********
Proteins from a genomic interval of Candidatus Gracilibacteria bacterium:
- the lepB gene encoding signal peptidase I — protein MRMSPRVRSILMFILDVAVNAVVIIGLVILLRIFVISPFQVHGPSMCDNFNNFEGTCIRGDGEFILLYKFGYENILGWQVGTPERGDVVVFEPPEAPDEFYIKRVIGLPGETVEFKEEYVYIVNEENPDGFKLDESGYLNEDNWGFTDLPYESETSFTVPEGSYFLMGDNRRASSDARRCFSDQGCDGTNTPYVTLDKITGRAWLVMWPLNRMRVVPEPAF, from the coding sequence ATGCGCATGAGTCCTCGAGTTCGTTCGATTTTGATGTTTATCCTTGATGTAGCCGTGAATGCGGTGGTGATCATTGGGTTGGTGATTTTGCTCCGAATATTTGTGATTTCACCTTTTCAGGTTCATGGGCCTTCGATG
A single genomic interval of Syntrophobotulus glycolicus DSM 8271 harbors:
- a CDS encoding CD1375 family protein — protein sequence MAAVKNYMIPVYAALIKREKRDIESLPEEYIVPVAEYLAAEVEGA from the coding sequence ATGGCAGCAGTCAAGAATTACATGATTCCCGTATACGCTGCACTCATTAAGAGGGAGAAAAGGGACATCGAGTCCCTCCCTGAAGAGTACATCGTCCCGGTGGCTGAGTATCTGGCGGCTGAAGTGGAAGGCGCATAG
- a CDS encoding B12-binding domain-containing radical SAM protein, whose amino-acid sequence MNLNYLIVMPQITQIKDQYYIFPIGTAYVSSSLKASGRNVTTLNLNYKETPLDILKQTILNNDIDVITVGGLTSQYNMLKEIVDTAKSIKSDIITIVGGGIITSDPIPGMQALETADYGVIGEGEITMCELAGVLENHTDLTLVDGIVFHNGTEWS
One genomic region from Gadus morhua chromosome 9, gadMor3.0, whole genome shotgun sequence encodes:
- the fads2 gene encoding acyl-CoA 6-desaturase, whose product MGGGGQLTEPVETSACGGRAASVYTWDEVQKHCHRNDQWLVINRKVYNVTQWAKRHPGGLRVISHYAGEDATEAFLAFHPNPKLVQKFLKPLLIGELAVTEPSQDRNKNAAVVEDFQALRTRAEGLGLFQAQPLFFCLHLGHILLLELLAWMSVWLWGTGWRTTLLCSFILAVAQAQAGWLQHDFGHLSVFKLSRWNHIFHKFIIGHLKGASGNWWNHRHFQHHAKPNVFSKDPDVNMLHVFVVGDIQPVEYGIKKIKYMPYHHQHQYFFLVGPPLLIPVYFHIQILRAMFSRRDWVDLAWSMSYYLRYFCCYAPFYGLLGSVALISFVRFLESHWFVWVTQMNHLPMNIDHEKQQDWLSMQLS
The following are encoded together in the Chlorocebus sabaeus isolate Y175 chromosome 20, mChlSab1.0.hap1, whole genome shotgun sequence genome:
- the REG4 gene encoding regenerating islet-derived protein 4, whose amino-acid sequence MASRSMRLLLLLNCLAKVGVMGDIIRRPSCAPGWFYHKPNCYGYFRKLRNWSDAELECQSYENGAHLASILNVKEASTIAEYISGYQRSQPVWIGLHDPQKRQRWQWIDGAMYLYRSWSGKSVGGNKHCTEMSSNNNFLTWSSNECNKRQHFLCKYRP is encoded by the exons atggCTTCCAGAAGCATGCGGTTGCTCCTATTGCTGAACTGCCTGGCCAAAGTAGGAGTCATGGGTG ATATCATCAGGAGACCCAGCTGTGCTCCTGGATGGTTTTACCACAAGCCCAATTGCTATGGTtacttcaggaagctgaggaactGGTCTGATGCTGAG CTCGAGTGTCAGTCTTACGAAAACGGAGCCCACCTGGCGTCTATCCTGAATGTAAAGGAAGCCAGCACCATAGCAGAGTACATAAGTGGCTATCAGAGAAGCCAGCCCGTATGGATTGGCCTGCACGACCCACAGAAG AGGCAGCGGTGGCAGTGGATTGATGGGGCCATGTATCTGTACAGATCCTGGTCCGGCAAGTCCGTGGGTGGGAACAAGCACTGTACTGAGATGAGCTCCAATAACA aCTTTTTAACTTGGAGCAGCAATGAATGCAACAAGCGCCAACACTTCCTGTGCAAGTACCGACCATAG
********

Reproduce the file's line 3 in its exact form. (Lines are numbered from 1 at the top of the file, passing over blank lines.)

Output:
A single genomic interval of Syntrophobotulus glycolicus DSM 8271 harbors: